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Worlds Like Breaking Mirrors

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“What do you mean, how did I die?” John got to his feet, just in case. None of the trolls he’d met so far had been dangerous, but they’d insisted that their species was usually violent. Maybe the girl’s question was some kind of threat. “I’m not dead. I guess you could’ve misunderstood, since I did just pop out of nowhere, but I promise there is no need to call the ghost busters on me.” Even considering the way he’d appeared, it was a big assumption to jump to. John took a closer look. He hadn’t noticed before, but dark blue blood soaked the troll’s middle, seeping from a tear in her chest. Her whole body looked distorted, like someone had drawn a convincing 3-D illustration on paper and then left it to fade in the sun. If you looked at her from a different angle, she might be two-dimensional. “Wait, are you dead?”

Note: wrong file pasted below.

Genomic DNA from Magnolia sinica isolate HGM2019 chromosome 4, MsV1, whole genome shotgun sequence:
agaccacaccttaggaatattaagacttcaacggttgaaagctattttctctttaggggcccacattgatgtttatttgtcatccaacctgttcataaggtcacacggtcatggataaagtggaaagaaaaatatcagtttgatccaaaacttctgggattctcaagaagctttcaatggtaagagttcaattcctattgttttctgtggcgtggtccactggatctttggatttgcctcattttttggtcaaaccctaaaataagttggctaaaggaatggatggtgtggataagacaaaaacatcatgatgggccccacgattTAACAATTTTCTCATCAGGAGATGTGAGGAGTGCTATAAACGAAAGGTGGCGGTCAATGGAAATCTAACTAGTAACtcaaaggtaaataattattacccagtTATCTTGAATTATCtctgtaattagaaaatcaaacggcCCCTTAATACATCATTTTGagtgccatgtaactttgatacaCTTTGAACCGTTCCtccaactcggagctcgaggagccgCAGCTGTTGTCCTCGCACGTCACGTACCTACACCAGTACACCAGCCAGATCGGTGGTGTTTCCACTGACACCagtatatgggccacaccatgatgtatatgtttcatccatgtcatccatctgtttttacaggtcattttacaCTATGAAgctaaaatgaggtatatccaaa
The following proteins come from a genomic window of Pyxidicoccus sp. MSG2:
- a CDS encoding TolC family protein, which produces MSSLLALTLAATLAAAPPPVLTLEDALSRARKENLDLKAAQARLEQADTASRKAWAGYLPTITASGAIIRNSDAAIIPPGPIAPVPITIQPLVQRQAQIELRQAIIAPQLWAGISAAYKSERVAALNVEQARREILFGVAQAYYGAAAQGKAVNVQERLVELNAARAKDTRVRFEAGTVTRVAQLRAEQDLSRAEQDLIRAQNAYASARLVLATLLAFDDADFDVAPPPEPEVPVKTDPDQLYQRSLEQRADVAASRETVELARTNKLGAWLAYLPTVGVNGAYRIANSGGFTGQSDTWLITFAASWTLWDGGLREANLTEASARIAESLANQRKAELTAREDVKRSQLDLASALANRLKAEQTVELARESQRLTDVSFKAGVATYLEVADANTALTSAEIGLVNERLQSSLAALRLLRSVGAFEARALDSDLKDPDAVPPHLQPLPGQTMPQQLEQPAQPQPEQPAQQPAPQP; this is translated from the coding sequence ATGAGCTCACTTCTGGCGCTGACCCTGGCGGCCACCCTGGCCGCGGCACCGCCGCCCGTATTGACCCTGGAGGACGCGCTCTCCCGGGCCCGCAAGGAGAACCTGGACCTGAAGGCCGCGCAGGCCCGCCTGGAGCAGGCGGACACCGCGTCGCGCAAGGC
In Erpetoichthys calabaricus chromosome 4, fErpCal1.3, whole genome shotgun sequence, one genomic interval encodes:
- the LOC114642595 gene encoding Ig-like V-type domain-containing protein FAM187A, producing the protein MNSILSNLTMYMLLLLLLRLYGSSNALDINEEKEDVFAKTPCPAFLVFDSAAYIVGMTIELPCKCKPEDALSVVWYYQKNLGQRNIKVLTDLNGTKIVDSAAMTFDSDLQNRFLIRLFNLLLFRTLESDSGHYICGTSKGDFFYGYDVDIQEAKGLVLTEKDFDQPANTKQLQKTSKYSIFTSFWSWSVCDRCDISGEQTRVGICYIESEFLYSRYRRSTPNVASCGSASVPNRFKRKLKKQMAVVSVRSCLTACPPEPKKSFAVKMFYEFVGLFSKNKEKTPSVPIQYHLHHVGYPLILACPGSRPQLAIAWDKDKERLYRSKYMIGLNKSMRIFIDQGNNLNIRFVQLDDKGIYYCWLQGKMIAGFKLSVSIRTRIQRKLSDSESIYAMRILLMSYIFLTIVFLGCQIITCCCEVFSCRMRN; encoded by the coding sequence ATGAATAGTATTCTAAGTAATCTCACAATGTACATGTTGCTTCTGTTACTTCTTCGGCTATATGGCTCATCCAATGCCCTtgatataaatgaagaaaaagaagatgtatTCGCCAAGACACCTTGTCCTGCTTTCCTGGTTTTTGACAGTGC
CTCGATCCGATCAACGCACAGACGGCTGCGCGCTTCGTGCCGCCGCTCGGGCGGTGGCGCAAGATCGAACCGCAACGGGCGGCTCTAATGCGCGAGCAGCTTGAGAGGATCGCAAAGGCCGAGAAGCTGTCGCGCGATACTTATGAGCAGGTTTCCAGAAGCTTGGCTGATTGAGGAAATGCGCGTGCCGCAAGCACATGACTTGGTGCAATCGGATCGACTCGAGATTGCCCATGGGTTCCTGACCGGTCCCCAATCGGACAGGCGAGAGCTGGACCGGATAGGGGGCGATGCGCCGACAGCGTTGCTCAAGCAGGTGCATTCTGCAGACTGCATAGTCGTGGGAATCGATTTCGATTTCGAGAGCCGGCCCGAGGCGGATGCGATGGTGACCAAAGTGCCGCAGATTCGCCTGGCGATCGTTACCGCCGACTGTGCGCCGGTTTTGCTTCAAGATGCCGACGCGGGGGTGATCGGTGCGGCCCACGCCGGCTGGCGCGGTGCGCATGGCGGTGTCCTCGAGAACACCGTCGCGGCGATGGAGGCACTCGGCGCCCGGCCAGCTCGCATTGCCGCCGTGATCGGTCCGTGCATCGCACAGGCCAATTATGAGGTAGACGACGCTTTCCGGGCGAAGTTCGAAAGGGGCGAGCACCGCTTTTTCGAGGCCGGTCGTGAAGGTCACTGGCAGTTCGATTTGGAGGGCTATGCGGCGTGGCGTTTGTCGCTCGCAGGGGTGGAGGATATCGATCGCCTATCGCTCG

“Obviously.” She rolled her eyes. One of those looked funny too, but he didn’t think it was from being dead. It had too many pupils. “No, this mortal wound is a fashion statement.”

“What happened to you?” John had been on Alternia when it was ripped apart. Was this were all the victims of collapsing worlds ended up? Did that mean his dad was here?

“Stabbed in the back by a so-called friend. A real shady customer, can’t give her an inch or she’ll use it to hang you with.” She shrugged. John thought most people would look more upset discussing their own murder. “That’s old news by now. I’m over it.”

“Sorry for disturbing your eternal rest. I’m just passing through. Or, trying to.” John loosened his stance and jumped. Color was seeping out from where he stood, transforming the flat white expanse into oily gravel. “What’s happening?”